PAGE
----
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San Diego City Council To Weigh In On Mayor's Budget

San Diego Mayor Kevin Faulconer delivers his State of the City address, Jan. 12, 2017.
Kris Arciaga
San Diego Mayor Kevin Faulconer delivers his State of the City address, Jan. 12, 2017.

Members of the San Diego City Council Monday will get their first chance to weigh in on Mayor Kevin Faulconer's proposed $3.6 billion budget for the fiscal year that begins July 1.

When he released the plan publicly last week, the mayor said his plan prioritizes core community services in the $1.4 billion general fund like street repairs, recreation centers, libraries and public safety. The proposal also includes the largest infrastructure expenditure of this decade at $445 million, he said.

The spending plan funds 349 miles of street repairs, and maintains library and recreation center hours, the mayor said. He will formally present the proposal to the City Council at an afternoon meeting.


Preparing a balanced budget was made more difficult than usual by a much higher contribution to the San Diego City Employees Retirement System than was initially forecast. The change was the result of decisions made by the SDCERS board in light of retirees living longer and a mediocre investment performance.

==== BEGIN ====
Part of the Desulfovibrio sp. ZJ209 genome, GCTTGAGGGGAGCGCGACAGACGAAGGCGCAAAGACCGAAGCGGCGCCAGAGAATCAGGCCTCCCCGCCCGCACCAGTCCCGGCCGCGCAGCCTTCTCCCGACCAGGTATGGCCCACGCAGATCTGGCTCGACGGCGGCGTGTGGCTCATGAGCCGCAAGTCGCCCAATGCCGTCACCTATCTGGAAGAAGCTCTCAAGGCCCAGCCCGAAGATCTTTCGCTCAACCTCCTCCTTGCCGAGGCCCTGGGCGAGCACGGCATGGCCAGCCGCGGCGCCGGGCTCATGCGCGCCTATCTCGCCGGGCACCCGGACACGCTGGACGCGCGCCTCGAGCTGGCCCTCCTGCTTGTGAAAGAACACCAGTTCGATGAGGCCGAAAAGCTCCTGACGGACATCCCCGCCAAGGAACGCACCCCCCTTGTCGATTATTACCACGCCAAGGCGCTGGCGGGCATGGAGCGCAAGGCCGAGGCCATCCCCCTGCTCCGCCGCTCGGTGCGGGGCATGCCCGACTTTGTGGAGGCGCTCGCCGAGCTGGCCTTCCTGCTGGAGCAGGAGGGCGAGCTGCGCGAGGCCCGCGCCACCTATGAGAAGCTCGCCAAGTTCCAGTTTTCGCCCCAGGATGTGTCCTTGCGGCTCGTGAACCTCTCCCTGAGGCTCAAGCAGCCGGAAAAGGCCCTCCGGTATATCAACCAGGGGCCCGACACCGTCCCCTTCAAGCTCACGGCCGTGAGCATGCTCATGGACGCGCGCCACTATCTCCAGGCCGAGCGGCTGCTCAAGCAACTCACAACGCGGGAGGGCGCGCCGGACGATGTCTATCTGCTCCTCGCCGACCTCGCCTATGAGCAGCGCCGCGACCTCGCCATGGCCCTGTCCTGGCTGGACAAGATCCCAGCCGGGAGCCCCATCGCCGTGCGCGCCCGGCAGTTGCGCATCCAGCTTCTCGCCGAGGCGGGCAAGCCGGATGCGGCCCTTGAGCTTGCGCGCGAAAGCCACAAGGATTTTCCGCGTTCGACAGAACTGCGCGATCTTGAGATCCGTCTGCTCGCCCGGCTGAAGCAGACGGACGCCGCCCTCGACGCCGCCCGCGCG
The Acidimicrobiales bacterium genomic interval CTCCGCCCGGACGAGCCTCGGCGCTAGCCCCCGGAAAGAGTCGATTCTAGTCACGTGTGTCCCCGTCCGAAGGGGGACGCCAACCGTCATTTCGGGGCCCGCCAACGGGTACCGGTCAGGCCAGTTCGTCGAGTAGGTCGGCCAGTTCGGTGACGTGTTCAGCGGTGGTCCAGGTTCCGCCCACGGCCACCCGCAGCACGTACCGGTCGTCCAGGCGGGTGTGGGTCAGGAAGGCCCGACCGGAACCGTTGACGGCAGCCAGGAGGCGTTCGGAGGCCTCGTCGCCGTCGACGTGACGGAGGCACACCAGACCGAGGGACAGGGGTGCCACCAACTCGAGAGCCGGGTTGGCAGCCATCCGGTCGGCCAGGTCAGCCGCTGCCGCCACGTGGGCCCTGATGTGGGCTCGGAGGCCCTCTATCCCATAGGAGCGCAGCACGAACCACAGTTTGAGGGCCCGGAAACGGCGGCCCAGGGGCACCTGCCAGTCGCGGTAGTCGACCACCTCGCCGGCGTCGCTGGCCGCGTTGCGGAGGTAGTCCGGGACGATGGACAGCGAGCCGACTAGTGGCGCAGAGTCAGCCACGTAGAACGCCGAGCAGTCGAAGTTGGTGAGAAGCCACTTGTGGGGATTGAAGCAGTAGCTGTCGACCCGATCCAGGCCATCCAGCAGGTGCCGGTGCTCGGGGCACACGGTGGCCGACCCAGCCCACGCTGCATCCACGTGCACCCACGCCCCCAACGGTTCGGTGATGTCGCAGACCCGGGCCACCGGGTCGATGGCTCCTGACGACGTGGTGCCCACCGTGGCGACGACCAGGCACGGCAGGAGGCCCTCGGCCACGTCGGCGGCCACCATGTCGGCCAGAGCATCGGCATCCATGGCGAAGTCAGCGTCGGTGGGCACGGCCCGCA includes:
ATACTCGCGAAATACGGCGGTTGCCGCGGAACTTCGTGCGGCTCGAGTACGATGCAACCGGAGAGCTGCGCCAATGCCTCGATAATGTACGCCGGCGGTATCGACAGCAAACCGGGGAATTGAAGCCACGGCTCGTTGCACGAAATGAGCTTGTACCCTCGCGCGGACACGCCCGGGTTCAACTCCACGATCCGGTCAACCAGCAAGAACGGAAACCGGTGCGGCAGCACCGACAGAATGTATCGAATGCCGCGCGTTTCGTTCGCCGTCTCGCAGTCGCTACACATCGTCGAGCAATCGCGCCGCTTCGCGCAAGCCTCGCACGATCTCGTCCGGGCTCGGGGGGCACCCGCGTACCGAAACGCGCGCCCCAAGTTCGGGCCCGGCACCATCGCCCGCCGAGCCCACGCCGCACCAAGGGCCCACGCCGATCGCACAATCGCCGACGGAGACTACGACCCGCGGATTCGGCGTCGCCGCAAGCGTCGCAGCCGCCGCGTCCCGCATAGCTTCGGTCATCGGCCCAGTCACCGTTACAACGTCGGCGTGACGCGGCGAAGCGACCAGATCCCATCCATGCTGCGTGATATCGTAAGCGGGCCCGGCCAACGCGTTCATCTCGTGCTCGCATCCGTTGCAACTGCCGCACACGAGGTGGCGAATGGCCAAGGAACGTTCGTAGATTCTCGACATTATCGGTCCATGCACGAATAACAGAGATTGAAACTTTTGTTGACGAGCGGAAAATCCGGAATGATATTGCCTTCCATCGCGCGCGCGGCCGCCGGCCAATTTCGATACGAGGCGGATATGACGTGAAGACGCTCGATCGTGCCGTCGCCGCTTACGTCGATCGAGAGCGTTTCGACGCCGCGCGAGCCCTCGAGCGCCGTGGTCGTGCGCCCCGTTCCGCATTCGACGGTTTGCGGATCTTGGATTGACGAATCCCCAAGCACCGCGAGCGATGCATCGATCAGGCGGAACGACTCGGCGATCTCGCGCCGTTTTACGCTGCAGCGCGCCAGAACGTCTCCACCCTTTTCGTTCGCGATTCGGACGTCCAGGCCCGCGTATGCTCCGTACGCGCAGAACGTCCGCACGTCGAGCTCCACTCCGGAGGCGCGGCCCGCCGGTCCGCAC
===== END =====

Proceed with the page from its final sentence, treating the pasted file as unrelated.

The current fiscal year's contribution from the general fund to the retirement system was $191 million, but the bill will rise to $236 million, overwhelming anticipated revenue gains, according to the mayor's office. The total bill will be higher because departments that are not included in the general fund also pay into SDCERS.

The result was that city financial management officials found themselves in January facing a $47 million gap between projected revenues and expenses for the upcoming fiscal year.

The shortfall was closed by $22 million of reductions in planned spending, taking $16 million out of a recently established reserve account and applying around $8 million in funds that are expected to be left over when the current fiscal year ends on June 30.

The council members are scheduled to begin budget hearings on May 3 and adopt the plan in June.